Yet, it is hard. Empathy is really hard, because you need to not only be patient, but you need to also understand where someone is coming from. That involves spending more time with them and their approach to things. A thing I tell my friends who want to mimic my journey into tech is this.
What works for one person will not work for you.
Sure, watching people who are lucky enough to be passionate about their jobs is really enthralling. It burns inside, wanting to be a part of such fire. However, it is also extremely draining. You might not want that.
An architect I once knew was someone I wouldn’t recommend learning from. I am
adamant about this belief constantly. This person was a bully, and he would
chide people telling them that they are “not a developer” because they didn’t
use his preferred editor, or his preferred shell. He’d tell college graduates
that they were not developers because they didn’t know how to use
he constantly made others around him feel that they either had to conform to
his whims, or that they wouldn’t be given any encouragement from the
The funny thing is, he never really said or did these things to those who could hold their own against him. These were things he said to those who were non-confrontational. He said these things to people who couldn’t fight back.
It’s weird that the Bible says “Blessed are the Meek for they shall inherit the Earth”. I wonder about that sometimes.
Where does this lack of empathy stem from? I don’t know what drove him per se, but I know something that frightens me.
Everyone is in tech for different reasons, and the least you can do is be nice to the person next to you. Physically or virtually.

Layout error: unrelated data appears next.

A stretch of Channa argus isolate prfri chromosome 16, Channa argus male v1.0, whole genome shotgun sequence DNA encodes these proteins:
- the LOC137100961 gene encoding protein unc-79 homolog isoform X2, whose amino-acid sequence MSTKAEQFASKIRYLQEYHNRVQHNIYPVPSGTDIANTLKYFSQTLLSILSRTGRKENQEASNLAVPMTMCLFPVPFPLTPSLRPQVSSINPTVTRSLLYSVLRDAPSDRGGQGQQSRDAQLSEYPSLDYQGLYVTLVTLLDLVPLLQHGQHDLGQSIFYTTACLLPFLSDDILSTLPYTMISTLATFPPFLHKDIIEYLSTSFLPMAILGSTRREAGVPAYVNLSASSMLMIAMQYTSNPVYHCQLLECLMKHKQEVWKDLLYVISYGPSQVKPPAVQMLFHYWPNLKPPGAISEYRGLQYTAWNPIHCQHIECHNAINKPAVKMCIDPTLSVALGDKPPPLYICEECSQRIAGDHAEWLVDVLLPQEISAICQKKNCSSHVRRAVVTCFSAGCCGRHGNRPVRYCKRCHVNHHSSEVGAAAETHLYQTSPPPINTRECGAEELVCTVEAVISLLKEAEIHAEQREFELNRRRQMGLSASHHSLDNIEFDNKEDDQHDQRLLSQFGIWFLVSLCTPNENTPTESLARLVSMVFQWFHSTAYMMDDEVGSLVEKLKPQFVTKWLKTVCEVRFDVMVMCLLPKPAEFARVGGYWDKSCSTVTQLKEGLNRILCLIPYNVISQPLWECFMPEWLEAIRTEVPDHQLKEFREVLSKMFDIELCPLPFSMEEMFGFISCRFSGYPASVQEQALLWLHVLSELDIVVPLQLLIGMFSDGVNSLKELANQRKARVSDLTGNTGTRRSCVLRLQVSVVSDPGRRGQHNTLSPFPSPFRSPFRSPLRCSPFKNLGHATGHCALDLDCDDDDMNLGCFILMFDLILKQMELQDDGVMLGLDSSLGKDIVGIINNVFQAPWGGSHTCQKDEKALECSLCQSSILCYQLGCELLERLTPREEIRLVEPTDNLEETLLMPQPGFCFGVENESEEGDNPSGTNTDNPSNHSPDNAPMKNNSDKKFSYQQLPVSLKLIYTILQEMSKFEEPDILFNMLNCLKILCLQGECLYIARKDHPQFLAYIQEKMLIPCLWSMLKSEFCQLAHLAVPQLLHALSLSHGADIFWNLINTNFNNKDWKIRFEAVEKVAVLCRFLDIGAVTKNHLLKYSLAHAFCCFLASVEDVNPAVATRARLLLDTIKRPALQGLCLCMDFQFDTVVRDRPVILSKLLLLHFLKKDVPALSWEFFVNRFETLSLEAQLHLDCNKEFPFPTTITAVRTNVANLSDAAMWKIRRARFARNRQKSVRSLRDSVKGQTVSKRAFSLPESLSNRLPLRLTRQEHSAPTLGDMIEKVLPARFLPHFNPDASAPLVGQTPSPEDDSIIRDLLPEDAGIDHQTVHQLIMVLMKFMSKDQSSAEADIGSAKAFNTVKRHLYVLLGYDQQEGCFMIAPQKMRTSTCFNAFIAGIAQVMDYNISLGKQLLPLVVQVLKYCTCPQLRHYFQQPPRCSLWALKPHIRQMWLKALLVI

If I didn’t have friends who cared enough to tell me to my face that I was being condescending or didn’t have empathy, I would have been exactly like him. And the funniest thing was that I almost was.
I pride myself in being someone who prefers the terminal. Every time I conduct a screencast or a workshop, someone or the other invariably asks for my dotfiles. I used to find that a matter of pride. Lately though, I’ve been considering flushing my settings just before a presentation so that it doesn’t detract from the message of the presentation.
However, I used to wonder why other developers didn’t use the command line
interface as much as I did. I love the terminal.
my workflow constantly. I’ve tried VS Code and Sublime Text and I’ve kept
returning to the terminal constantly. I use Linux over Mac or Windows, and
almost always prefer a Linux laptop for work. My new workplace agreed to give
me a Linux because I asked them nicely. I feel crippled in other platforms.
And here’s another funny thing. It doesn’t matter. My choices don’t matter really. Tech is all about plugging stuff together in one way or the other. The only part of tech that’s constantly interesting and omnipresent are the people. If you’re not nice, what are you? Certainly not a developer by any means. You’re just a bully, shouting into the void. People aren’t scared of you they’re just annoyed at having to deal with you.
If I went down that path, I wouldn’t have been able to mentor some excellent graduates and interns along the way. I wouldn’t have been able to think with clarity, and I most certainly wouldn’t have been able to teach anyone.
I think I’ve been able to do some of those things. And I know for certain that I need to improve how I do the rest.